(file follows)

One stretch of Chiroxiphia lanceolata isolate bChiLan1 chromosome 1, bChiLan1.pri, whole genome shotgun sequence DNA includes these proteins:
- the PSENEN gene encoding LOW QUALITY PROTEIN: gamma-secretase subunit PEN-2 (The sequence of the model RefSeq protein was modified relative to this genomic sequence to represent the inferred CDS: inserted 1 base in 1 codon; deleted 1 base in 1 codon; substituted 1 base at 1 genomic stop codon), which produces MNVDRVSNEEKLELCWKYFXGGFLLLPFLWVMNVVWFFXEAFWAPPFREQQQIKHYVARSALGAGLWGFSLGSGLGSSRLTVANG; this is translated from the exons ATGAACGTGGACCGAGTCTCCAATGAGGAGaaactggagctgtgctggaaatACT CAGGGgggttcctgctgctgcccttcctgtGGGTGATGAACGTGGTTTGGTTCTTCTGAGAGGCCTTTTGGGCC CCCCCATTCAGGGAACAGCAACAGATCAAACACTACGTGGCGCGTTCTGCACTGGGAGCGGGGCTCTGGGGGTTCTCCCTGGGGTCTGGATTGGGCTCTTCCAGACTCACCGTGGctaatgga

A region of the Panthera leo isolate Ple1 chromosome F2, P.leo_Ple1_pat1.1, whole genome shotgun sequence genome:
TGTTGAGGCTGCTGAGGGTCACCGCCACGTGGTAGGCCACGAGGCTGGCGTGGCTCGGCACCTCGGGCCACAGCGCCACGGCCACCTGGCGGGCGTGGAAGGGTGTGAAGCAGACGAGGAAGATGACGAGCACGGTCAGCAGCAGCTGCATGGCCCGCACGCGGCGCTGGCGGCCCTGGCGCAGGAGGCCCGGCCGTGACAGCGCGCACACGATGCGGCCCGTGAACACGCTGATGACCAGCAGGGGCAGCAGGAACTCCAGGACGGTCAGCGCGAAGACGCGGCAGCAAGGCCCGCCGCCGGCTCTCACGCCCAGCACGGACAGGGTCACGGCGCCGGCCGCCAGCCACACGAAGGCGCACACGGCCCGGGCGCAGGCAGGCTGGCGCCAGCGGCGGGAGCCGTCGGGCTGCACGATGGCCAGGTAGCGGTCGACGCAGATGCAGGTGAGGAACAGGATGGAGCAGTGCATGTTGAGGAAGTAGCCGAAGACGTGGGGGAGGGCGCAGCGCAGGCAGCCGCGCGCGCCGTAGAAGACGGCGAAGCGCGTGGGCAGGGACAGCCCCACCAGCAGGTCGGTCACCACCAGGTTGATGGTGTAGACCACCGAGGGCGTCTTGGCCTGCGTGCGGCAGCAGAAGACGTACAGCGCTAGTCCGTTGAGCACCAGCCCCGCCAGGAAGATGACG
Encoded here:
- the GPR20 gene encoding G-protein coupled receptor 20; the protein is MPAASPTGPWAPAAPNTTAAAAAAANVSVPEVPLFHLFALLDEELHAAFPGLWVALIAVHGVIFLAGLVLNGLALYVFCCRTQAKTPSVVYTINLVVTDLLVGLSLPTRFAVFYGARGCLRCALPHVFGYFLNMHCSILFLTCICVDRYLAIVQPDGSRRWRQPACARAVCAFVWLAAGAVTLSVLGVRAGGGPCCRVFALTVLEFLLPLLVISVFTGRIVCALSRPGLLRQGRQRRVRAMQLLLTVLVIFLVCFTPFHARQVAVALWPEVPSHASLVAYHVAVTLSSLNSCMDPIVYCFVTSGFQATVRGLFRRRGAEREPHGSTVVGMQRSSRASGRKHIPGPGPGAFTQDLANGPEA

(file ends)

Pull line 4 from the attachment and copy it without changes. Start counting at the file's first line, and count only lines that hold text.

TGTTGAGGCTGCTGAGGGTCACCGCCACGTGGTAGGCCACGAGGCTGGCGTGGCTCGGCACCTCGGGCCACAGCGCCACGGCCACCTGGCGGGCGTGGAAGGGTGTGAAGCAGACGAGGAAGATGACGAGCACGGTCAGCAGCAGCTGCATGGCCCGCACGCGGCGCTGGCGGCCCTGGCGCAGGAGGCCCGGCCGTGACAGCGCGCACACGATGCGGCCCGTGAACACGCTGATGACCAGCAGGGGCAGCAGGAACTCCAGGACGGTCAGCGCGAAGACGCGGCAGCAAGGCCCGCCGCCGGCTCTCACGCCCAGCACGGACAGGGTCACGGCGCCGGCCGCCAGCCACACGAAGGCGCACACGGCCCGGGCGCAGGCAGGCTGGCGCCAGCGGCGGGAGCCGTCGGGCTGCACGATGGCCAGGTAGCGGTCGACGCAGATGCAGGTGAGGAACAGGATGGAGCAGTGCATGTTGAGGAAGTAGCCGAAGACGTGGGGGAGGGCGCAGCGCAGGCAGCCGCGCGCGCCGTAGAAGACGGCGAAGCGCGTGGGCAGGGACAGCCCCACCAGCAGGTCGGTCACCACCAGGTTGATGGTGTAGACCACCGAGGGCGTCTTGGCCTGCGTGCGGCAGCAGAAGACGTACAGCGCTAGTCCGTTGAGCACCAGCCCCGCCAGGAAGATGACG